The Akron Beacon Journal, June 28, 1991
‘Nothing over five bucks’
*Unpretentious diner draws a varied clientele by Mark Faris, Beacon Journal staff writer
Unless you’re talking pie fights – and we’re not (at least not today) – fun food usually means good food – high-grade chow that tastes great and doesn’t cost an arm and a leg, let alone a wing and a thigh.
That’s why Fred’s Diner is today’s main course.
Nestled among the engorgement of machine shops and construction companies that line Home Avenue in northeast Akron, Fred’s is the brainchild of one Fred Spencer, a ’77 Cuyahoga Falls High grad who is no stranger to the local restaurant-nightclub scene, having served some 14 years in establishments ranging from Iacomini’s and Billy’s to Hilarities and “anyplace that’d hire me.”
But through the years, Spencer always had harbored a yen to open his own place – “a little breakfast-lunch place where folks could come for inexpensive home cooking.”
His ship came in July 11, 1989, when he leased the little 50-seat edifice at 930 Home, spruced up the interior, slapped a coat of paint on the exterior and began laying in the fixin’s that would become his bread and butter.
He started with the staples – bacon, eggs, home fries – then added the daily specials – meatloaf, pork chops, macaroni and cheese, baked chicken.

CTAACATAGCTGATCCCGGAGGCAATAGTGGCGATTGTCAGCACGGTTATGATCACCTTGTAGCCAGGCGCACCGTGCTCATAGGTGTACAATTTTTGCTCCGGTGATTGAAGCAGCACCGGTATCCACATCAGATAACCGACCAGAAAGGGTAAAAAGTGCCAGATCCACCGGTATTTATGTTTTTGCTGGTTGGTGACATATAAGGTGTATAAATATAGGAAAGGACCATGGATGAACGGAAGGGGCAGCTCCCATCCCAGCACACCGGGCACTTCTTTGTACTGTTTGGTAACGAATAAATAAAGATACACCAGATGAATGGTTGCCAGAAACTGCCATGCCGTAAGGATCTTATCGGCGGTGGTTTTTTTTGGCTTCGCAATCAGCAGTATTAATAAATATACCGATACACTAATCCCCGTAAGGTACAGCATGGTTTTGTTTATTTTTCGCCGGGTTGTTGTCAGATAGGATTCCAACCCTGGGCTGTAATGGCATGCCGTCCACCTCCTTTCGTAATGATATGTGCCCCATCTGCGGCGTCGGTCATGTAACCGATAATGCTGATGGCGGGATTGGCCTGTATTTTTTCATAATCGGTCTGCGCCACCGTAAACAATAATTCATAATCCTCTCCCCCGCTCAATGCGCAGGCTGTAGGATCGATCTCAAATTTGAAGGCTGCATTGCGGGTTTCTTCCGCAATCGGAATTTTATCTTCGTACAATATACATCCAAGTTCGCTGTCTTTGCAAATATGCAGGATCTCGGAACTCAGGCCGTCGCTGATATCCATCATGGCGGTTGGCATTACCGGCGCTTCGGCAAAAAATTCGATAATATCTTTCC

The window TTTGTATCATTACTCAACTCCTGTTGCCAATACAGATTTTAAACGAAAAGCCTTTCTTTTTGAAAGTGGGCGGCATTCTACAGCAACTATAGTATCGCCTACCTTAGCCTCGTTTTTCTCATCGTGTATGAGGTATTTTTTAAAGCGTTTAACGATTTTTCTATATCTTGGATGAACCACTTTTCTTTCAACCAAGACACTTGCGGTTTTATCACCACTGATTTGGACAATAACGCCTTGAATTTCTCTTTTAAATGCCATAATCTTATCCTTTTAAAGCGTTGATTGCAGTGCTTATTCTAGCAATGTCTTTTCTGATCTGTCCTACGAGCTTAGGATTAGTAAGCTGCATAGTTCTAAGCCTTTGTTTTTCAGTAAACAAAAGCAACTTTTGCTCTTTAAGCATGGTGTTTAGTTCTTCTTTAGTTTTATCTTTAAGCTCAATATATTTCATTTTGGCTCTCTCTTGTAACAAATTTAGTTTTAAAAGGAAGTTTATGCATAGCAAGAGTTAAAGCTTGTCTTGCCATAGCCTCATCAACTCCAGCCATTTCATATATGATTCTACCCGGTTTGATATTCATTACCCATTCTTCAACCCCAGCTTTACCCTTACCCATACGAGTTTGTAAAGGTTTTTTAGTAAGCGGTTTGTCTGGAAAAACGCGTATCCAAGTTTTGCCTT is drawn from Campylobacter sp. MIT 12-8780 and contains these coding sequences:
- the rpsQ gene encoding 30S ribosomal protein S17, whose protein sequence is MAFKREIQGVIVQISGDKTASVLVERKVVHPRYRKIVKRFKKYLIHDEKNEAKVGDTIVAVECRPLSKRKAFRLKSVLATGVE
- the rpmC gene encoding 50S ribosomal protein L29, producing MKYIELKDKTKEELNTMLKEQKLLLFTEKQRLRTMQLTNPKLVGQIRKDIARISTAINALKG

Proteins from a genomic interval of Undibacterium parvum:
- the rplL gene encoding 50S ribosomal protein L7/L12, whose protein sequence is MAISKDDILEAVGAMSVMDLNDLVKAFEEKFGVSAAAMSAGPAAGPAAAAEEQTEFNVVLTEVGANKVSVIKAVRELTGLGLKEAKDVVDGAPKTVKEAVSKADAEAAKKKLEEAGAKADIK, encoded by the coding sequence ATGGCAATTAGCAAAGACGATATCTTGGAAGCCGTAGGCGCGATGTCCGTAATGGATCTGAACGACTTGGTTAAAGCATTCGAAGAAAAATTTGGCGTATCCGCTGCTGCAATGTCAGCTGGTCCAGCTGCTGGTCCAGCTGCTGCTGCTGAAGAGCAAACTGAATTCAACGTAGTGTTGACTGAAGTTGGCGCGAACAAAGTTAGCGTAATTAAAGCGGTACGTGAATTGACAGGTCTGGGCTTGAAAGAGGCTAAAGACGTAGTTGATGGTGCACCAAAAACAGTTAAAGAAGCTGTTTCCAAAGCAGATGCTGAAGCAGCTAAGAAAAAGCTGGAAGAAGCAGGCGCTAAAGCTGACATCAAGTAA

“Nothing fancy,” he says, “nothing over five bucks. Two eggs and toast are 99 cents.”
As far as can be determined, the building always had served as a restaurant, most recently The Horn.
But it wasn’t until Spencer took over that it really began to cook.
At first our customers were mostly the blue-collar workers from around here,” says Spencer. “But now we get people from all walks of life – businessmen, secretaries, retirees, you name it.”
From the opening bell at 6 a.m. each Monday through Saturday, Spencer says the place is pretty much filled.
With CNN’s Headline News locked in on a TV above the eight-stool counter, customers assemble in the diner’s two rooms, reading newspapers, checking the tube and chewing the fat, so to speak.
“Everything’s very casual,” says Spencer, “very light, upbeat. Just think of those old-time diners, and that’s pretty much what we have here.”
Phone: 535-FRED (3733).